In this article, we discuss how to promote inclusivity and diversity in the workplace, so you can ensure that you work in a healthy business environment.
The average person spends a large amount of time at work, so it’s important for employers to try and provide a positive environment. One vital way of doing this is by ensuring that everyone is treated fairly, with dignity and respect. This is where inclusion comes in – every person has the right to feel included, listened to, and accepted in the workplace.
But what exactly does that look like, and how can workplaces advocate for diversity and inclusion? In this article, we’ll explore this and more. We’ll also look at statistics for modern businesses today, why inclusion in the workplace is essential, and some positive examples of companies that create an inclusive work environment.
How can we define an inclusive business?
The Oxford Languages dictionary defines inclusivity as “the practice or policy of providing equal access to opportunities and resources for people who might otherwise be excluded or marginalized, such as those having physical or mental disabilities or belonging to other minority groups”.
So in the case of the workplace, inclusion is about ensuring that people have equal opportunities at work, are treated fairly, and are offered the necessary support and resources that they need. People who are marginalised in some way should also have an equal role in the success of a business or workplace as non-marginalised people.
Inclusion is also closely linked to diversity. In the workplace, diversity means that the workforce is made up of people of different ages, genders, sexualities, races, disabilities, cultural backgrounds and religions. It’s also worth mentioning that having a mix of people isn’t the true key to diversity in the workplace. What’s really important is that all of these people have a range of perspectives, preferences and biases, and all of these differences are respected and valued.
In recent years, we’ve heard the term inclusivity being thrown around quite a lot, and sometimes this can detract from its true meaning. You can listen to educators Dr Louisa Smith and Professor Kelley Johnson discuss the challenges of using the term ‘inclusivity’, especially when referring to disabled people, in this video from our Diversity, inclusion and belonging open step.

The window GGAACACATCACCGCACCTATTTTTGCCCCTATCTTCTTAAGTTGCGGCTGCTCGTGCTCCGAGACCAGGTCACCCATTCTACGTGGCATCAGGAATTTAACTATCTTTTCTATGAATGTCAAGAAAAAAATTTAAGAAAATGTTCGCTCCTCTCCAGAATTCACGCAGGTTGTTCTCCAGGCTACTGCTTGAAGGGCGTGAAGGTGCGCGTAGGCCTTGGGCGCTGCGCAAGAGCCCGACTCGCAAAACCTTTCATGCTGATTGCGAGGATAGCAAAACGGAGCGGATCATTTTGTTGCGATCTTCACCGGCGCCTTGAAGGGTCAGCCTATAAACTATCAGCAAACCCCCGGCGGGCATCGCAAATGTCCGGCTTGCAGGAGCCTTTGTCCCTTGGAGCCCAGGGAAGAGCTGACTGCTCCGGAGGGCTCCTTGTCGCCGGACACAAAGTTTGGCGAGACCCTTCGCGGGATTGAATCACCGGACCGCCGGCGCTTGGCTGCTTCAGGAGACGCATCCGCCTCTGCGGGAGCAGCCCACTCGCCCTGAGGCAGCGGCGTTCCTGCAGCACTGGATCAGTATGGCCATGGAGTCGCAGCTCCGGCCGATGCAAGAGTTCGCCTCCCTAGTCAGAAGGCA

However, we hope that the clear advice in this article can provide some clarity on how diversity and inclusion can positively impact businesses and employees.
How inclusive are modern businesses?
Since we’ve all heard diversity and inclusion being talked about more in the past few years, it’s worth looking at the true impact of these conversations. Exactly how inclusive are businesses around the world?
Starting with Europe, new findings from this 2021 Workday survey of over 2,000 HR professionals and business leaders state that one-third of European businesses that took part do not have a diversity and inclusion strategy. In addition to this, more than half of the businesses found diversity and inclusion “a challenge”, and one in ten of the businesses don’t think it’s important.
While this data shows that a good proportion of European businesses are thinking about diversity and inclusion, it also highlights that too many businesses aren’t thinking about how to create a more diverse and inclusive workplace. Furthermore, the fact that half of the organisations in the study find it a challenge to implement suggests that there needs to be more guidance on the matter.
What about the rest of the world, though? In 2020, McKinsey created a global report investigating the business case for diversity and inclusion. Their research encompassed 15 countries and over 1,000 businesses. They found that overall sentiment on diversity was decent – 52% positive and 31% negative. However, the overall sentiment for inclusion was markedly worse, with just 29% positive sentiment and 61% negative.
This really shows how global businesses are becoming more willing to hire a diverse workforce, but they’re not focused on ensuring that everyone’s experience at work is positive. When looking deeper into workplace inclusion, the report found that there were particularly negative sentiments about equality and fairness of opportunity. Clearly, global businesses have a long way to go to ensure that people feel valued in the workplace.
Why is it important to consider diversity and inclusion in the workplace?
It may seem obvious why it’s important to consider diversity and inclusion in the workplace, but there are many reasons why it can improve a business. We’ll go into some more detail about these reasons below.